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Yue Xu, PhD; Ming Zheng, PhD; Amanda Khuong, BS; Robert E. Merritt, MD; Joseph B. Shrager, MD; Heather A. Wakelee, MD; Robert A. Kratzke, MD; Chuong D. Hoang, MD
Author and Funding Information

From the Division of Thoracic Surgery, Department of Cardiothoracic Surgery (Drs Xu, Merritt, Shrager, and Hoang and Ms Khuong), Department of Anesthesia (Dr Zheng), and the Division of Oncology, Department of Medicine (Dr Wakelee), Stanford University School of Medicine; the Veterans Affairs Palo Alto Healthcare System (Drs Shrager and Hoang), Palo Alto, CA; and the Division of Hematology, Oncology, and Transplant, Department of Medicine (Dr Kratzke), University of Minnesota Medical School.

Correspondence to: Chuong D. Hoang, MD, Falk Bldg, 300 Pasteur Dr, Stanford, CA 94305-5407; e-mail: cdhoang@stanford.edu


Funding/Support: Dr Hoang is supported by funds from the Mesothelioma Applied Research Foundation. Funding to purchase dedicated research equipment for this project was provided by Kazan, McClain, Abrams, Fernandez, Lyons, Greenwood, Harley & Oberman Foundation, Inc.

Financial/nonfinancial disclosures: The authors have reported to CHEST that no potential conflicts of interest exist with any companies/organizations whose products or services may be discussed in this article.

Reproduction of this article is prohibited without written permission from the American College of Chest Physicians. See online for more details.


Chest. 2013;144(6):1971-1972. doi:10.1378/chest.13-1931
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To the Editor:

We appreciate the comments of Ms Wright and colleagues about our recent article.1 Unfortunately, we disagree with their conclusion that our study did not contribute to knowledge about the role of microRNA in mesothelioma.

We did not “cherry pick” our validation samples, but instead selected them because these tissue specimens were plentiful and would not be exhausted. Selected validation, using a subset of microRNA and tissue specimens, of array profiling data is the most reasonable, cost-effective design. This strategy is a well-accepted practice in current literature, including the article by Kubo et al.2

We selected miR-1 for functional analysis in mesothelioma because we have ongoing interests in this microRNA. We discussed this topic in the Results and Discussion sections of our study. We agree that other miR-1 family members and multiple other microRNAs identified from our list of most differentially expressed microRNAs are interesting, too. Further studies elucidating distinguished functions of other microRNAs are being conducted.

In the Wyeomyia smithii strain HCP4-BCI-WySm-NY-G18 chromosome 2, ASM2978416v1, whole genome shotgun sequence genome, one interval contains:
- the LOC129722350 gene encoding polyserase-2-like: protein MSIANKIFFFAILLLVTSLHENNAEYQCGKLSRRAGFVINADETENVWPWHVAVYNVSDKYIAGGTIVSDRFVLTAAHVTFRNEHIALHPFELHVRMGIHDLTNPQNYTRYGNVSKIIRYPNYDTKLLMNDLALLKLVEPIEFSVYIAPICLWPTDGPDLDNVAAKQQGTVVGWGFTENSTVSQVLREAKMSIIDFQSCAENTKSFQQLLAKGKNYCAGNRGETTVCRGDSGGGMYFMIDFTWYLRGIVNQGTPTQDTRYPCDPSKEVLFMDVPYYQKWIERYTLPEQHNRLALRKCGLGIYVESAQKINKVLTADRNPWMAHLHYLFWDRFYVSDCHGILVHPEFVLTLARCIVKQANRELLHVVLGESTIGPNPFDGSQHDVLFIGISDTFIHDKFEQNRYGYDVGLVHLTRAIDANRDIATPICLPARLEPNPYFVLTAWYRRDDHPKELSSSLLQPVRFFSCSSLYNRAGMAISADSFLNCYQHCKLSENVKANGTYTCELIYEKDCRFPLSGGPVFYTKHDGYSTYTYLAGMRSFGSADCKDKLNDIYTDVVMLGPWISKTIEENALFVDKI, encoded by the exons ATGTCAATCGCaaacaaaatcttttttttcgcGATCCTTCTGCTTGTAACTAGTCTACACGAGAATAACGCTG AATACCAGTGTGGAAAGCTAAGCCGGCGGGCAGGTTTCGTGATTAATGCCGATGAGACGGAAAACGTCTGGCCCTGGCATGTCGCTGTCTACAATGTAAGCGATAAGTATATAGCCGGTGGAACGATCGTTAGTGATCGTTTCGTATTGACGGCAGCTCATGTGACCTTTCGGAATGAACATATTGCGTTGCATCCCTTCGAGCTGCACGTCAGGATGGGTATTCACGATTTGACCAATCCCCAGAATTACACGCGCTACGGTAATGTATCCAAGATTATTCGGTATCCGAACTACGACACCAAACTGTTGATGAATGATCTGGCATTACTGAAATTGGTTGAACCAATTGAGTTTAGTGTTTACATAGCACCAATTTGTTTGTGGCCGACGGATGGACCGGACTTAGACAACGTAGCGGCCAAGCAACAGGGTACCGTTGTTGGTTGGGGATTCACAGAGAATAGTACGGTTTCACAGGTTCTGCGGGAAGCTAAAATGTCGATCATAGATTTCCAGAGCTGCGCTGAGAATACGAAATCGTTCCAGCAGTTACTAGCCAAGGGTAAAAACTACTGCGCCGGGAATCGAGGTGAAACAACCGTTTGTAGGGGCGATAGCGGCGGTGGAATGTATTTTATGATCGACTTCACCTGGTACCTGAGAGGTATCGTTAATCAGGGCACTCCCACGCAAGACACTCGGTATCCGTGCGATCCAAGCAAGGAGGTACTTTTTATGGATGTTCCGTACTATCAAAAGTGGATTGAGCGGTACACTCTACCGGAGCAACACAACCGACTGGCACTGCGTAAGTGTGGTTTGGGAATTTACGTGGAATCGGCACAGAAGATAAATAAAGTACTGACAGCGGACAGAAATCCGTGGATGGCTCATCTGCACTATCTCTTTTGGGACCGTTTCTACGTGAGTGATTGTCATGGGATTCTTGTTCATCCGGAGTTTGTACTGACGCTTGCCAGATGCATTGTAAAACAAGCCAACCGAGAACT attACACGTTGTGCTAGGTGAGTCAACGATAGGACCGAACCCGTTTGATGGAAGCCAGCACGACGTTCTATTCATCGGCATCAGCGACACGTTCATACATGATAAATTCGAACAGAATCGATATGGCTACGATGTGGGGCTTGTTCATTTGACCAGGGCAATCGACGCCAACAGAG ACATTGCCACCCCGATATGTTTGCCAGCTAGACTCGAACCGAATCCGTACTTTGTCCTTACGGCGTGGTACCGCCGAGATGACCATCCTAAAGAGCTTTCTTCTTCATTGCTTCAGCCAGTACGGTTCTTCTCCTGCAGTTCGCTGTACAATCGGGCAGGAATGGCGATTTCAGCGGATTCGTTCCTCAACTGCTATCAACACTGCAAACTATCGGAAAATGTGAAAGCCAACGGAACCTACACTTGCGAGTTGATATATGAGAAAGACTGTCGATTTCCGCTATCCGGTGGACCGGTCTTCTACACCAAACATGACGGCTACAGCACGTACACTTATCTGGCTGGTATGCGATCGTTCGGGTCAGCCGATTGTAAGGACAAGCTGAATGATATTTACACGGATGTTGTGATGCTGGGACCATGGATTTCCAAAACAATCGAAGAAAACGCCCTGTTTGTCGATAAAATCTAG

Polymerase chain reaction (PCR) analysis of known apoptotic genes was done to confirm the apoptotic phenotype of transfected cell lines. Correlation analysis of miR-1 and its gene targets is not highly useful, since specific functional information of those interactions cannot be discerned. Identifying and confirming microRNA direct gene targets were not in the scope of our investigation and were never the goal of this study.

In our experimental procedures, we described in great detail which company’s RNA products were used for microRNA overexpression, the transfection reagents used, the system used to run our real-time PCR, and the list of gene primer sequences used to perform PCR or the catalog number of the microRNA assay. We followed recommendations of the manufacturer where indicated. We searched PubMed, and as of August 15, 2013, many of the microRNAs we mentioned as examples of putative, novel mesothelioma-associated microRNAs remained consistent. In the Discussion section, we limited the context to prior microRNA profiling studies, not an encyclopedic review of every microRNA that has heretofore been mentioned with mesothelioma. The Kubo et al2 article is not a microarray profiling study, but details the methylation status of miR-34b and its functional implication.

In summary, we have identified a set of underexpressed and overexpressed microRNAs specific to mesothelioma based on a survey of human tissue specimens. We reported that overexpression of miR-1 in mesothelioma cell lines induces apoptosis. We welcome subsequent independent studies of miR-1 in mesothelioma. We anticipate the other microRNAs we have identified will contribute to ongoing research in mesothelioma.

Acknowledgments

Role of sponsors: The sponsor had no role in the design of the study, the collection and analysis of the data, or the preparation of the manuscript.

Xu Y, Zheng M, Merritt RE, et al. miR-1 induces growth arrest and apoptosis in malignant mesothelioma. Chest. 2013;144(5):1632-1643. [CrossRef] [PubMed]
 
Kubo T, Toyooka S, Tsukuda K, et al. Epigenetic silencing of microRNA-34b/c plays an important role in the pathogenesis of malignant pleural mesothelioma. Clin Cancer Res. 2011;17(15):4965-4974. [CrossRef] [PubMed]
 

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References

Xu Y, Zheng M, Merritt RE, et al. miR-1 induces growth arrest and apoptosis in malignant mesothelioma. Chest. 2013;144(5):1632-1643. [CrossRef] [PubMed]
 
Kubo T, Toyooka S, Tsukuda K, et al. Epigenetic silencing of microRNA-34b/c plays an important role in the pathogenesis of malignant pleural mesothelioma. Clin Cancer Res. 2011;17(15):4965-4974. [CrossRef] [PubMed]
 
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